Promoting Veganism with Free Food Fairs and other Food Events
Offering free vegan food can be an incredibly effective way to promote
veganism. If you get it right the effect is immediate because you are able to
directly demonstrate that it is possible to go vegan and still eat delicious
food. People often have stereotypes about vegan food and you can remove these
in the time it takes to munch a chocolate cake or nibble a mini-quiche.
Giving the food away free also draws people’s interest. Because you are
giving something away free, people are more prepared to give back some of their
time to investigate your cause.
There are many ways of introducing food into an event that you have
arranged yourself. Some of these are listed below.
- invite some non-vegan friends around for a vegan meal
- vegan stall with food giveaway
- free vegan food fair: explained in detail below
- veggie burger giveaway
- cafe night with video/food/speaker
- vegan food tasting evening. This could include a speaker, video, cookery demo or all three
- open meeting where you lay on vegan food plus a video or talk on veganism
- cookery demo showing how to make vegan cakes
When organising any event which involves food preparation it is
important to be aware of food hygiene regulations. See the Food Hygiene section
below for more details.
Free vegan food fairs
Vegan food fairs (like most food-based events) provide a relaxed social
setting in which to discuss vegan food and impart information about veganism.
By offering your guests free vegan food you enable them to indulge in the most
basic of human pleasures and needs, eating, without any sense of guilt,
conscious or unconscious. The question “what do vegans eat?” is automatically answered, and the variety of foods
available that are suitable for those on a vegan diet will come as a welcome
surprise to many.
Get enough people to run
Make sure that there is someone responsible for organising the main
areas of the event: e.g. food donations, food to be cooked, information stalls,
coordinating volunteers on the day, publicity.
Find volunteers to cook food, drive food to the event and undertake general
tasks on the day including cooking, serving food and leafleting before and on
the day. Make sure that you allocate tasks in advance so that volunteers know
where they will be on the day.
Ensure you can cover costs
Do some fundraising in advance, in case costs are not covered by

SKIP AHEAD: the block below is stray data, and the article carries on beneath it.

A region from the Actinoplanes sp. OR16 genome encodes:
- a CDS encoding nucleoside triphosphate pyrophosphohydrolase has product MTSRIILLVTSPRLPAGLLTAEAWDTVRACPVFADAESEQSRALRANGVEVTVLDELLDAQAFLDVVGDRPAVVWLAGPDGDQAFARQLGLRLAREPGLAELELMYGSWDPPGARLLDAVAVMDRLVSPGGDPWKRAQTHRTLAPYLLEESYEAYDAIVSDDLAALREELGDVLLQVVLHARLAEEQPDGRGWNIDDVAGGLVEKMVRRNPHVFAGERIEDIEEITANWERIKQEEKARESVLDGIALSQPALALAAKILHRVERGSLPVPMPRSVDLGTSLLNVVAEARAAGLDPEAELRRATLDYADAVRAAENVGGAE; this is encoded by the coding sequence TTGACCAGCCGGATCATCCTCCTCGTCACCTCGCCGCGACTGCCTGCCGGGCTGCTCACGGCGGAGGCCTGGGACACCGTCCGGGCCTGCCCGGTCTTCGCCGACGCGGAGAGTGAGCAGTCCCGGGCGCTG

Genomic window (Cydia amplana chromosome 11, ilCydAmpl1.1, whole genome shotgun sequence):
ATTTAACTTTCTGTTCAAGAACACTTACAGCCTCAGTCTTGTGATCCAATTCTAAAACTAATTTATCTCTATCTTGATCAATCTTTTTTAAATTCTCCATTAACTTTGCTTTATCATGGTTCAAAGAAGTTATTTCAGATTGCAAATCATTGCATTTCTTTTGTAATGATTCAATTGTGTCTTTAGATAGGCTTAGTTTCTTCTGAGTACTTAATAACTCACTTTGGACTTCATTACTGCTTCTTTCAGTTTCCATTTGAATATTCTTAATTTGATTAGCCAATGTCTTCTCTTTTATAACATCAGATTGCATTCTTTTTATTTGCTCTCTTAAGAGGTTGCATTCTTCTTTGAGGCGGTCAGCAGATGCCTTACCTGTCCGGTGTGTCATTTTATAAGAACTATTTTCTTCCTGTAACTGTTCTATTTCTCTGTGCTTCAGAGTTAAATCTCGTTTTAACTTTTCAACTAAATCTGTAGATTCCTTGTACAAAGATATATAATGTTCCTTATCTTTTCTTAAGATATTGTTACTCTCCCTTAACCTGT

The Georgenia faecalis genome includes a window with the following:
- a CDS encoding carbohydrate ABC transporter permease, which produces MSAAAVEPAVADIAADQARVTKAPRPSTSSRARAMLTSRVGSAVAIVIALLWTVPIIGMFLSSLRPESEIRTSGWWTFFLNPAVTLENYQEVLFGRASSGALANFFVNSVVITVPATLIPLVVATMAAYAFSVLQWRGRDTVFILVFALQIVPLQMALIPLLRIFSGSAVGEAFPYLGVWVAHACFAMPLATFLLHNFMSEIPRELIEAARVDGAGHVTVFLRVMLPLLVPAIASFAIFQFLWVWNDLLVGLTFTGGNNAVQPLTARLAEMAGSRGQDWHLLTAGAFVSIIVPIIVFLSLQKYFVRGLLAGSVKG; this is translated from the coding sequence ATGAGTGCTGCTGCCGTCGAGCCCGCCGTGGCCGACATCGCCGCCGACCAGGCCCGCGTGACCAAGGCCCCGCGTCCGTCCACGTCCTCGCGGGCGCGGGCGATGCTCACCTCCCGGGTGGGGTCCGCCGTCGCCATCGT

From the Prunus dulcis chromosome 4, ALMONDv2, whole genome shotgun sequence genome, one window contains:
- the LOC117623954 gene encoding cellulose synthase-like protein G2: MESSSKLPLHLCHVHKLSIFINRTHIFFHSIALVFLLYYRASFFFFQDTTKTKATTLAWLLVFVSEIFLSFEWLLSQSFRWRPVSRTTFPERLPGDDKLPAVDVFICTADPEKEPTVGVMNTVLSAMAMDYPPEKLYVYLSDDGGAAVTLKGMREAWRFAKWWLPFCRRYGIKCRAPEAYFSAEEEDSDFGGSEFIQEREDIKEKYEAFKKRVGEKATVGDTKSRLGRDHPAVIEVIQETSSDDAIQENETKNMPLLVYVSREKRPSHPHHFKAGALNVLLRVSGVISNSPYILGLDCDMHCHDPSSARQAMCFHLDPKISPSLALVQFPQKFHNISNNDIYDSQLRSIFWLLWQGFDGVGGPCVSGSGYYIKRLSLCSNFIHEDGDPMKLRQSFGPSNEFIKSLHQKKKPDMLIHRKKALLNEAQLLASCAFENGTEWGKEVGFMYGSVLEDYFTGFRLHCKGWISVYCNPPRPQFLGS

donations. E.g. Street stalls or stalls at events.
Book the venue
If possible choose a venue on a busy street as this will be very useful
for bringing in passing trade. The venue should also be near a residential area
because door-to-door leafleting is very effective at bringing in more people.
Look for good cooking facilities e.g. check the ovens, amount of fridge
space, and availability of a microwave (these can be invaluable for heating
food quickly). Also check if the venue
has tables, if not find some folding ones.
Decide what food that you
want to have on your free buffet.
Here are a few considerations:
Think about how much hot food you will serve, if
any. Cold buffets are easier, but including some hot food will give you a
bigger variety of dishes to select from and serve.
Variety is very important. Don’t just serve stodgy
main course food; include salads and simple side dishes as well.
Make sure there are wheat and sugar free options.
It is all too easy to end up with a buffet which predominantly offers wheat-based savouries
and sugar-filled desserts.
The two major items people say they would miss if
they went vegan are cheese and chocolate, so consider putting together special
sections for vegan cheese and chocolate.
It is vital that your buffet is delicious and
provides the best possible introduction to vegan food so don’t settle for
second best on any of your food items!
Possible Menu items:
Vegetable stews and soups
Salads of various types e.g. rice, salad, pasta,
Sandwiches with different vegan sheese or fake meat
Sausages on sticks (possibly donated)
Burger in a bun (possibly donated)
Mini Kebabs (some ingredients possibly donated)
Samosas (possibly donated)
Falafel (possibly donated)
Cakes (chocolate, sugar-free fruit cake, lemon and
Tofu cheese cakes
Trifle (although this can get pretty messy!)
Ice-cream if summer (possibly donated)
Sugar-free energy balls
Chocolates (possibly donated)
Be prepared to set up a table by the door with stall with your own